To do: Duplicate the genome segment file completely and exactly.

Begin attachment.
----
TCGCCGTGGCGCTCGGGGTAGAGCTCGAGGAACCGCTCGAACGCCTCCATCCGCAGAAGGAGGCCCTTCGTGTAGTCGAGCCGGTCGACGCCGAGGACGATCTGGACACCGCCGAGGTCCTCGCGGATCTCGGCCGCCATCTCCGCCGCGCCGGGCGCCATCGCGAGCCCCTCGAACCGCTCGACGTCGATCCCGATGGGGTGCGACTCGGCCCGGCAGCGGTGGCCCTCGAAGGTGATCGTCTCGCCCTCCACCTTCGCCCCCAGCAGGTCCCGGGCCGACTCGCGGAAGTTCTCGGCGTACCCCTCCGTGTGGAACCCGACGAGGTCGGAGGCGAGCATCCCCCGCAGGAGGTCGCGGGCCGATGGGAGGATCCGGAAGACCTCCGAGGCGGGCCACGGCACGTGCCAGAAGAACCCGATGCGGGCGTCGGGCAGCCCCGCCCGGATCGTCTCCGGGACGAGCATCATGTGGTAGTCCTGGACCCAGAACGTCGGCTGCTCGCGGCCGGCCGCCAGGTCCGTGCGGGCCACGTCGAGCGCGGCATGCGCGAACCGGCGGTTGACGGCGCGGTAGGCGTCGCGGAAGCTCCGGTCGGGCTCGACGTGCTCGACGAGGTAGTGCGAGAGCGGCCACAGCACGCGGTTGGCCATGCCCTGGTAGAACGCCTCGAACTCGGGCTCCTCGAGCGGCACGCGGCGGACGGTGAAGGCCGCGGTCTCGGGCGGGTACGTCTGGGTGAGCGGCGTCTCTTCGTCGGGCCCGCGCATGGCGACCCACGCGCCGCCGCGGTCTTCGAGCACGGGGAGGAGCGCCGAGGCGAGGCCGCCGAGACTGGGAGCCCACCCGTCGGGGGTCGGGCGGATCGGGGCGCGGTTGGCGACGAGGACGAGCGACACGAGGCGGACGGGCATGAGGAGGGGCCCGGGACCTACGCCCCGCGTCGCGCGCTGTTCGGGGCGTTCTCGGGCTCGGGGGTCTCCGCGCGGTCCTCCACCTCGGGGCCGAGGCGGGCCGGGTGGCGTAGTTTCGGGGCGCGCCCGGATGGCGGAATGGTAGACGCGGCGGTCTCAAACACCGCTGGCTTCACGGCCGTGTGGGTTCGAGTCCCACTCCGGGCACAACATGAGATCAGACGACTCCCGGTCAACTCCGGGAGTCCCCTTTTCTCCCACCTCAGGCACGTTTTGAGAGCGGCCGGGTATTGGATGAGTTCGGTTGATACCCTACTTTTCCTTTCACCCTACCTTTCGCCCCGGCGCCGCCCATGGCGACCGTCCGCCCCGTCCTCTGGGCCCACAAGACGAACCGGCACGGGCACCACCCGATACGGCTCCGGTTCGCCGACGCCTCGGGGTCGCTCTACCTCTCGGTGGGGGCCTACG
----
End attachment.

TCGCCGTGGCGCTCGGGGTAGAGCTCGAGGAACCGCTCGAACGCCTCCATCCGCAGAAGGAGGCCCTTCGTGTAGTCGAGCCGGTCGACGCCGAGGACGATCTGGACACCGCCGAGGTCCTCGCGGATCTCGGCCGCCATCTCCGCCGCGCCGGGCGCCATCGCGAGCCCCTCGAACCGCTCGACGTCGATCCCGATGGGGTGCGACTCGGCCCGGCAGCGGTGGCCCTCGAAGGTGATCGTCTCGCCCTCCACCTTCGCCCCCAGCAGGTCCCGGGCCGACTCGCGGAAGTTCTCGGCGTACCCCTCCGTGTGGAACCCGACGAGGTCGGAGGCGAGCATCCCCCGCAGGAGGTCGCGGGCCGATGGGAGGATCCGGAAGACCTCCGAGGCGGGCCACGGCACGTGCCAGAAGAACCCGATGCGGGCGTCGGGCAGCCCCGCCCGGATCGTCTCCGGGACGAGCATCATGTGGTAGTCCTGGACCCAGAACGTCGGCTGCTCGCGGCCGGCCGCCAGGTCCGTGCGGGCCACGTCGAGCGCGGCATGCGCGAACCGGCGGTTGACGGCGCGGTAGGCGTCGCGGAAGCTCCGGTCGGGCTCGACGTGCTCGACGAGGTAGTGCGAGAGCGGCCACAGCACGCGGTTGGCCATGCCCTGGTAGAACGCCTCGAACTCGGGCTCCTCGAGCGGCACGCGGCGGACGGTGAAGGCCGCGGTCTCGGGCGGGTACGTCTGGGTGAGCGGCGTCTCTTCGTCGGGCCCGCGCATGGCGACCCACGCGCCGCCGCGGTCTTCGAGCACGGGGAGGAGCGCCGAGGCGAGGCCGCCGAGACTGGGAGCCCACCCGTCGGGGGTCGGGCGGATCGGGGCGCGGTTGGCGACGAGGACGAGCGACACGAGGCGGACGGGCATGAGGAGGGGCCCGGGACCTACGCCCCGCGTCGCGCGCTGTTCGGGGCGTTCTCGGGCTCGGGGGTCTCCGCGCGGTCCTCCACCTCGGGGCCGAGGCGGGCCGGGTGGCGTAGTTTCGGGGCGCGCCCGGATGGCGGAATGGTAGACGCGGCGGTCTCAAACACCGCTGGCTTCACGGCCGTGTGGGTTCGAGTCCCACTCCGGGCACAACATGAGATCAGACGACTCCCGGTCAACTCCGGGAGTCCCCTTTTCTCCCACCTCAGGCACGTTTTGAGAGCGGCCGGGTATTGGATGAGTTCGGTTGATACCCTACTTTTCCTTTCACCCTACCTTTCGCCCCGGCGCCGCCCATGGCGACCGTCCGCCCCGTCCTCTGGGCCCACAAGACGAACCGGCACGGGCACCACCCGATACGGCTCCGGTTCGCCGACGCCTCGGGGTCGCTCTACCTCTCGGTGGGGGCCTACG